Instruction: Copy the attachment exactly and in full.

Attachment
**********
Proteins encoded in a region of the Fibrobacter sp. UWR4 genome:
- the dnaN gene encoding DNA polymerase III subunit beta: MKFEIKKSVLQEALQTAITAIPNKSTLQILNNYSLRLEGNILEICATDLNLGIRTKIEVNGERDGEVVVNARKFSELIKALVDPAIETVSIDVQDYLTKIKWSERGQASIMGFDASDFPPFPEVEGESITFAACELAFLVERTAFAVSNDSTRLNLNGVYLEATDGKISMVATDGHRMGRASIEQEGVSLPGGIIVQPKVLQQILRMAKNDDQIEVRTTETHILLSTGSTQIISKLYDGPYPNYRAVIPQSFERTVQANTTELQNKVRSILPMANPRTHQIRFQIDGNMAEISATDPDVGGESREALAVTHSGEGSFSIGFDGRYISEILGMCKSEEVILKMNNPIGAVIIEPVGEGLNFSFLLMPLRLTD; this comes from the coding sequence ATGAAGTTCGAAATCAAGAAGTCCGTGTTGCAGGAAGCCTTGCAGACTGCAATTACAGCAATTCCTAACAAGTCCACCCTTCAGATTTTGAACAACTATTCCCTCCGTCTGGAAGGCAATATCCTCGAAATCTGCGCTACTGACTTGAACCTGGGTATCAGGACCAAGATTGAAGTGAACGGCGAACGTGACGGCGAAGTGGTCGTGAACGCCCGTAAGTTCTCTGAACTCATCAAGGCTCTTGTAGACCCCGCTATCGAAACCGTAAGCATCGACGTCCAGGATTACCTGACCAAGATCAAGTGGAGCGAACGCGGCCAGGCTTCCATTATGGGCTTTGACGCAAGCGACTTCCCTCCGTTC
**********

Proteins encoded in a region of the Fibrobacter sp. UWR4 genome:
- the dnaN gene encoding DNA polymerase III subunit beta: MKFEIKKSVLQEALQTAITAIPNKSTLQILNNYSLRLEGNILEICATDLNLGIRTKIEVNGERDGEVVVNARKFSELIKALVDPAIETVSIDVQDYLTKIKWSERGQASIMGFDASDFPPFPEVEGESITFAACELAFLVERTAFAVSNDSTRLNLNGVYLEATDGKISMVATDGHRMGRASIEQEGVSLPGGIIVQPKVLQQILRMAKNDDQIEVRTTETHILLSTGSTQIISKLYDGPYPNYRAVIPQSFERTVQANTTELQNKVRSILPMANPRTHQIRFQIDGNMAEISATDPDVGGESREALAVTHSGEGSFSIGFDGRYISEILGMCKSEEVILKMNNPIGAVIIEPVGEGLNFSFLLMPLRLTD; this comes from the coding sequence ATGAAGTTCGAAATCAAGAAGTCCGTGTTGCAGGAAGCCTTGCAGACTGCAATTACAGCAATTCCTAACAAGTCCACCCTTCAGATTTTGAACAACTATTCCCTCCGTCTGGAAGGCAATATCCTCGAAATCTGCGCTACTGACTTGAACCTGGGTATCAGGACCAAGATTGAAGTGAACGGCGAACGTGACGGCGAAGTGGTCGTGAACGCCCGTAAGTTCTCTGAACTCATCAAGGCTCTTGTAGACCCCGCTATCGAAACCGTAAGCATCGACGTCCAGGATTACCTGACCAAGATCAAGTGGAGCGAACGCGGCCAGGCTTCCATTATGGGCTTTGACGCAAGCGACTTCCCTCCGTTC